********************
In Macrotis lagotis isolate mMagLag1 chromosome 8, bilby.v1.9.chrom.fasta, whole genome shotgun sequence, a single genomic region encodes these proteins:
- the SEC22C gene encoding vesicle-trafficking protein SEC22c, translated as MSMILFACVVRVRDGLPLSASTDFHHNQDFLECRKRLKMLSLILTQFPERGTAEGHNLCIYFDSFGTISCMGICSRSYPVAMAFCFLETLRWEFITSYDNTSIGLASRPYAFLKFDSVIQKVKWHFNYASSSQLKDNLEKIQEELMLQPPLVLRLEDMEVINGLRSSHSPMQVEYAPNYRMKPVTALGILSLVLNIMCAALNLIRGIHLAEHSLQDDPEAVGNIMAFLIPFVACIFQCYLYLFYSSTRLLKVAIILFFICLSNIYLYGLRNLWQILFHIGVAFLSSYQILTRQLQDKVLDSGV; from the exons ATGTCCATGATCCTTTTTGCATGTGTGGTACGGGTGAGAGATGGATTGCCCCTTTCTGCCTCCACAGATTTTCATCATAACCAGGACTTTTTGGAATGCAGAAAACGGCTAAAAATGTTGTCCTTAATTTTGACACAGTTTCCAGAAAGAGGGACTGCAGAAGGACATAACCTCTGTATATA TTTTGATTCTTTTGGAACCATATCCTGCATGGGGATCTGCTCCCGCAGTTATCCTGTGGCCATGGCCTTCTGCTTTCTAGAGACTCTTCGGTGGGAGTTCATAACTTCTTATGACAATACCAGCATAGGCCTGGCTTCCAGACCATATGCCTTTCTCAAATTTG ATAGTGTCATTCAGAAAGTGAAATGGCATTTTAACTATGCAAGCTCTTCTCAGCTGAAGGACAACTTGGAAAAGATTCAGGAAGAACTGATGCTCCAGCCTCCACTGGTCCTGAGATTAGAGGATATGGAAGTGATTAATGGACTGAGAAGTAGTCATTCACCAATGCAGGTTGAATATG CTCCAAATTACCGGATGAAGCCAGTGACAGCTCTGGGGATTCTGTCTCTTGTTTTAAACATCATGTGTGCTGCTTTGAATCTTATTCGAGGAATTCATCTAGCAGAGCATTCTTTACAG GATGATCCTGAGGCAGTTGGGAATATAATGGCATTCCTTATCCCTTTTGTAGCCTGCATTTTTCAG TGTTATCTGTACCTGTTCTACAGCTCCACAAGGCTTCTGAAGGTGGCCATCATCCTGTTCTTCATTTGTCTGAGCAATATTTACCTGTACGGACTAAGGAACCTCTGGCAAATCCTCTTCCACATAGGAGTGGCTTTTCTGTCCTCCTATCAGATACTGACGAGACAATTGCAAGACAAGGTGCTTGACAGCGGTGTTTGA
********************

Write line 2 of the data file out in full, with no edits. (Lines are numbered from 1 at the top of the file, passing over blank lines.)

- the SEC22C gene encoding vesicle-trafficking protein SEC22c, translated as MSMILFACVVRVRDGLPLSASTDFHHNQDFLECRKRLKMLSLILTQFPERGTAEGHNLCIYFDSFGTISCMGICSRSYPVAMAFCFLETLRWEFITSYDNTSIGLASRPYAFLKFDSVIQKVKWHFNYASSSQLKDNLEKIQEELMLQPPLVLRLEDMEVINGLRSSHSPMQVEYAPNYRMKPVTALGILSLVLNIMCAALNLIRGIHLAEHSLQDDPEAVGNIMAFLIPFVACIFQCYLYLFYSSTRLLKVAIILFFICLSNIYLYGLRNLWQILFHIGVAFLSSYQILTRQLQDKVLDSGV; from the exons ATGTCCATGATCCTTTTTGCATGTGTGGTACGGGTGAGAGATGGATTGCCCCTTTCTGCCTCCACAGATTTTCATCATAACCAGGACTTTTTGGAATGCAGAAAACGGCTAAAAATGTTGTCCTTAATTTTGACACAGTTTCCAGAAAGAGGGACTGCAGAAGGACATAACCTCTGTATATA TTTTGATTCTTTTGGAACCATATCCTGCATGGGGATCTGCTCCCGCAGTTATCCTGTGGCCATGGCCTTCTGCTTTCTAGAGACTCTTCGGTGGGAGTTCATAACTTCTTATGACAATACCAGCATAGGCCTGGCTTCCAGACCATATGCCTTTCTCAAATTTG ATAGTGTCATTCAGAAAGTGAAATGGCATTTTAACTATGCAAGCTCTTCTCAGCTGAAGGACAACTTGGAAAAGATTCAGGAAGAACTGATGCTCCAGCCTCCACTGGTCCTGAGATTAGAGGATATGGAAGTGATTAATGGACTGAGAAGTAGTCATTCACCAATGCAGGTTGAATATG CTCCAAATTACCGGATGAAGCCAGTGACAGCTCTGGGGATTCTGTCTCTTGTTTTAAACATCATGTGTGCTGCTTTGAATCTTATTCGAGGAATTCATCTAGCAGAGCATTCTTTACAG GATGATCCTGAGGCAGTTGGGAATATAATGGCATTCCTTATCCCTTTTGTAGCCTGCATTTTTCAG TGTTATCTGTACCTGTTCTACAGCTCCACAAGGCTTCTGAAGGTGGCCATCATCCTGTTCTTCATTTGTCTGAGCAATATTTACCTGTACGGACTAAGGAACCTCTGGCAAATCCTCTTCCACATAGGAGTGGCTTTTCTGTCCTCCTATCAGATACTGACGAGACAATTGCAAGACAAGGTGCTTGACAGCGGTGTTTGA